This is mostly still true even when the brothers are factored in. Mario and Luigi — played by Hoskins and John Leguizamo — are pulled into the drama after they attempt to rescue Daisy (Samantha Mathis), who is being sought after by Koopa’s goons. At no point is it made clear what the royal family of the Mushroom Kingdom looks like, but she’s definitely important. Mario and Luigi end up traveling to the parallel dimension, which is kind of like Mad Max as envisioned by Jim Henson, a sprawling metropolis surrounded by a lifeless desert.

A still photo of Samantha Mathis as Princess Daisy in the 1993 Super Mario Bros. movie.
Samantha Mathis as Princess Daisy.
Image: SMB Movie Archive

Almost nothing about this world feels intrinsically Super Mario. Instead, it’s a fairly standard dark, dystopic city with a few references thrown in, which lends the world a bizarre feel. And those Mario details that I remember as a kid are pretty far removed from the source material. There are goombas, but they’re actually just de-evolved dinosaur people who have tiny lizard heads. Toad shows up, but instead of a screeching mushroom boy, he’s a busker singing Koopa protest anthems. There are mushrooms, sort of, in the form of a fungal infestation that is choking the dino city and is also somehow the king. Oh, and Mario and Luigi do some jumping, like in the games, using rocket-powered boots in a few ill-conceived action sequences.

Essentially, Super Mario Bros. is the result of two trends colliding: live-action remakes and the emergence of video games as a pop culture force. Instead of a film that explores what makes the Mario universe interesting or distinct, it tries to shoehorn it into a weird action movie to capitalize on the moment. To be clear, as nonsensical as the movie gets, there are some very interesting moments. It’s so weird hearing Hoskins yell his way through Mario, saying things like “I’ll break every bone in their bodies!” while also seducing a club owner by claiming he likes to get punched in the face. It’s nice that no one kink-shames the most famous character in video games. That’s definitely something I missed as a kid. And, man, this movie is so ’90s; at one point, there’s even a Bob-omb wearing Reeboks.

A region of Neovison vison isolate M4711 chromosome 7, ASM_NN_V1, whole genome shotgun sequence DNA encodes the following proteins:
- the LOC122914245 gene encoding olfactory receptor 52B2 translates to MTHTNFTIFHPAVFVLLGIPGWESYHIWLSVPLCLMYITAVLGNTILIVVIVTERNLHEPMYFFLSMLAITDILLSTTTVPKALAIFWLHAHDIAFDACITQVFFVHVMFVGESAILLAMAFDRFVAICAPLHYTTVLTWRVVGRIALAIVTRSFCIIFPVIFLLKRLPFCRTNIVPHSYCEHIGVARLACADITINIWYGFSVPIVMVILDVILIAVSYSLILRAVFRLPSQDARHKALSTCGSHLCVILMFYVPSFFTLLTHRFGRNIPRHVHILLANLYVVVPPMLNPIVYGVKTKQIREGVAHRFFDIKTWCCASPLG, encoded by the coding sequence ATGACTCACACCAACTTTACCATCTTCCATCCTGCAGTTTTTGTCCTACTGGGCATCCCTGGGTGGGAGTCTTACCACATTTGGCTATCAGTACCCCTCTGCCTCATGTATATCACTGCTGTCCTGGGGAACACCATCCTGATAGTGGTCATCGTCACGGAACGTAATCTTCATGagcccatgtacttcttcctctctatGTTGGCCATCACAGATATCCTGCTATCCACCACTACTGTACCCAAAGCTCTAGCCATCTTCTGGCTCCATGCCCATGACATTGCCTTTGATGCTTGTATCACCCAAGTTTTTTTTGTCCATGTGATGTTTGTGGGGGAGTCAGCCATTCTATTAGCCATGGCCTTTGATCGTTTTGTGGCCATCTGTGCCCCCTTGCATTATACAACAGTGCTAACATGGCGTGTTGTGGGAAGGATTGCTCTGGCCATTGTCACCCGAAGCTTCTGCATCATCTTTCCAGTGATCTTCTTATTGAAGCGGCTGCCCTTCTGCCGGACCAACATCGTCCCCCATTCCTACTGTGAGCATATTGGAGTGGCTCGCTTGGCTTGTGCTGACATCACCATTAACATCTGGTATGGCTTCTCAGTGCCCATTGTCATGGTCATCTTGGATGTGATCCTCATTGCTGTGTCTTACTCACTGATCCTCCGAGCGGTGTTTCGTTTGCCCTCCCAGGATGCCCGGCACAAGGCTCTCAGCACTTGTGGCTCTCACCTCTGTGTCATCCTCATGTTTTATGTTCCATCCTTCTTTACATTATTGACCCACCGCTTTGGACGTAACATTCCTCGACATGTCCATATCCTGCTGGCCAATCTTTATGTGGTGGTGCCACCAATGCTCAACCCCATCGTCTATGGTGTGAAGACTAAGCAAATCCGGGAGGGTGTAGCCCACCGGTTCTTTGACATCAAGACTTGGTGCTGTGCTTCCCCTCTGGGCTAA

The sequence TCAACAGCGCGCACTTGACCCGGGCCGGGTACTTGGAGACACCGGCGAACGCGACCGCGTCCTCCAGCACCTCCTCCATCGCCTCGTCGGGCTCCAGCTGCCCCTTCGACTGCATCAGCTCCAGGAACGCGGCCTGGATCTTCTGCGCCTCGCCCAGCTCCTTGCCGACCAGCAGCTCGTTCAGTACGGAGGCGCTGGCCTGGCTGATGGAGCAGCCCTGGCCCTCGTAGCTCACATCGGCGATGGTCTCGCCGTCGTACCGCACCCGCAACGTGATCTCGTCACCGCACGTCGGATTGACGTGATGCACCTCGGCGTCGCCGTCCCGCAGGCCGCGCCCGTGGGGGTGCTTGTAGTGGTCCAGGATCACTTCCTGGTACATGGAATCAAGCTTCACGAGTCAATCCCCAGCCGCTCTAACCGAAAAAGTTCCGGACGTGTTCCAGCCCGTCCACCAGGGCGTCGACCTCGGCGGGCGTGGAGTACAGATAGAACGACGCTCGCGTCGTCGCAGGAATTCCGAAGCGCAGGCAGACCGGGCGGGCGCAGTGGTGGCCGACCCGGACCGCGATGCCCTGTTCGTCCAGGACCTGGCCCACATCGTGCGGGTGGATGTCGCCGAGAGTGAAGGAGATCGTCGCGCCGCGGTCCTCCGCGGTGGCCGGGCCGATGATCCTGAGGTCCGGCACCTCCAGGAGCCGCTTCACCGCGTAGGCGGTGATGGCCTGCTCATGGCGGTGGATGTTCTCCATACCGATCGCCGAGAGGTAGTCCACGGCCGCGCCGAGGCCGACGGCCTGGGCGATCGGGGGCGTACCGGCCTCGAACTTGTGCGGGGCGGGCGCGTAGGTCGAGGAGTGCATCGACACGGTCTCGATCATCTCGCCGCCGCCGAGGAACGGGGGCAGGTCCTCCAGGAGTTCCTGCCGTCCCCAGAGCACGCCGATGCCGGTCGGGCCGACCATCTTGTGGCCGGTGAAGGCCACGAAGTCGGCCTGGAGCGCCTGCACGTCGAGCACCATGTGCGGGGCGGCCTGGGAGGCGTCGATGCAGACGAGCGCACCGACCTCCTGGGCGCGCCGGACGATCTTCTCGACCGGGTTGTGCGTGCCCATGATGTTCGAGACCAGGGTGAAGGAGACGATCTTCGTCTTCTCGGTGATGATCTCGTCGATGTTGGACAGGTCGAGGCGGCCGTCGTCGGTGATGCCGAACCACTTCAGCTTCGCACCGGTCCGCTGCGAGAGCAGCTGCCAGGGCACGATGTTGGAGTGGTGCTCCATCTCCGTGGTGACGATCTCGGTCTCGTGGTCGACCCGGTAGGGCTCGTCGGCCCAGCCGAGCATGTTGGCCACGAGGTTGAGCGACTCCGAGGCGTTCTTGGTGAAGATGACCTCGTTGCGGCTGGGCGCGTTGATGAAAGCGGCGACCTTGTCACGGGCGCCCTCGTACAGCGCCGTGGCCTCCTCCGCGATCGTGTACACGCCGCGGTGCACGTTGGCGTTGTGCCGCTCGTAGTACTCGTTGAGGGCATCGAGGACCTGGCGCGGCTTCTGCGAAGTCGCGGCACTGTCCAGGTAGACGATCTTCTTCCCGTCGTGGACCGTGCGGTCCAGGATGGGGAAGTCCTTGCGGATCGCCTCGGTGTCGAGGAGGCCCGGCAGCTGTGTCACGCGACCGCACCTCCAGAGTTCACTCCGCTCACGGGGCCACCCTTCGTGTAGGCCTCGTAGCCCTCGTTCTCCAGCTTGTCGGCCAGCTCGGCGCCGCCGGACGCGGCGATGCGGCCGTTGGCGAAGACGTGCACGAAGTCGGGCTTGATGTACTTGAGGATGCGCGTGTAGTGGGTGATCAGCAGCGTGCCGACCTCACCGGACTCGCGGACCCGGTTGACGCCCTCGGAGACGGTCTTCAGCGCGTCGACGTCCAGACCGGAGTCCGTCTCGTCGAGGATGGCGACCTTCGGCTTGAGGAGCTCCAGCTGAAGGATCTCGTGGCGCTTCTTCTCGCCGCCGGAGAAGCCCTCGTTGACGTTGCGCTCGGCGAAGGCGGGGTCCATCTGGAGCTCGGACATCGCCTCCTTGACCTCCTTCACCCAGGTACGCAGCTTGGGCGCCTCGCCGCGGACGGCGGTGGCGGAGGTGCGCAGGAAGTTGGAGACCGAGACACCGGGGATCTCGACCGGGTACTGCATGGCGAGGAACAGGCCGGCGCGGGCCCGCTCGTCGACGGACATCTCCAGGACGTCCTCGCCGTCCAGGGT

Of course, in hindsight — and thanks to lots of good reporting over the years — I also now know that the movie wasn’t just poorly thought out — it was also a nightmare to put together. There are stories about actors losing it at the constantly rewritten script, two newbie directors clearly in over their heads with a big-budget movie (neither would direct a Hollywood film again), and to this day, pretty much no one aside from the VFX team has much good to say about it. In 2014, when asked what his one lasting memory of the film is, co-director Rocky Morton told Nintendo Life simply: “humiliation.”

What’s most interesting about Super Mario Bros. in 2023 isn’t how bad it is, though, but how much the art of adapting something like a video game has changed in three decades — likely due to just how poorly this movie was received. The film’s directors, Morton and Annabel Jankel, played fast and loose with Nintendo’s world in a way that’s impossible today, an era where worldbuilding and brand bibles are paramount. The Super Mario Bros. Movie that releases this week is one that pays tribute to the games and is part of a broader push from Nintendo to become more than just a video game company. Similarly, one of the things critics praised about The Last of Us on HBO was just how much it stayed true to the games.

In that regard, you can see why Nintendo has continued to distance itself from the original movie and why it went a very different route for the new one. The company partnered with Illumination, a known quantity behind some of the most successful animated films ever, and had Mario creator Shigeru Miyamoto serve as a producer. The result is something that, even from the very first trailer, feels like it’s part of the same world as the games it’s based on. It’s safe and comfortable. That might make for a better movie — but 30 years from now, it probably won’t be as fascinating to rewatch as its notorious predecessor.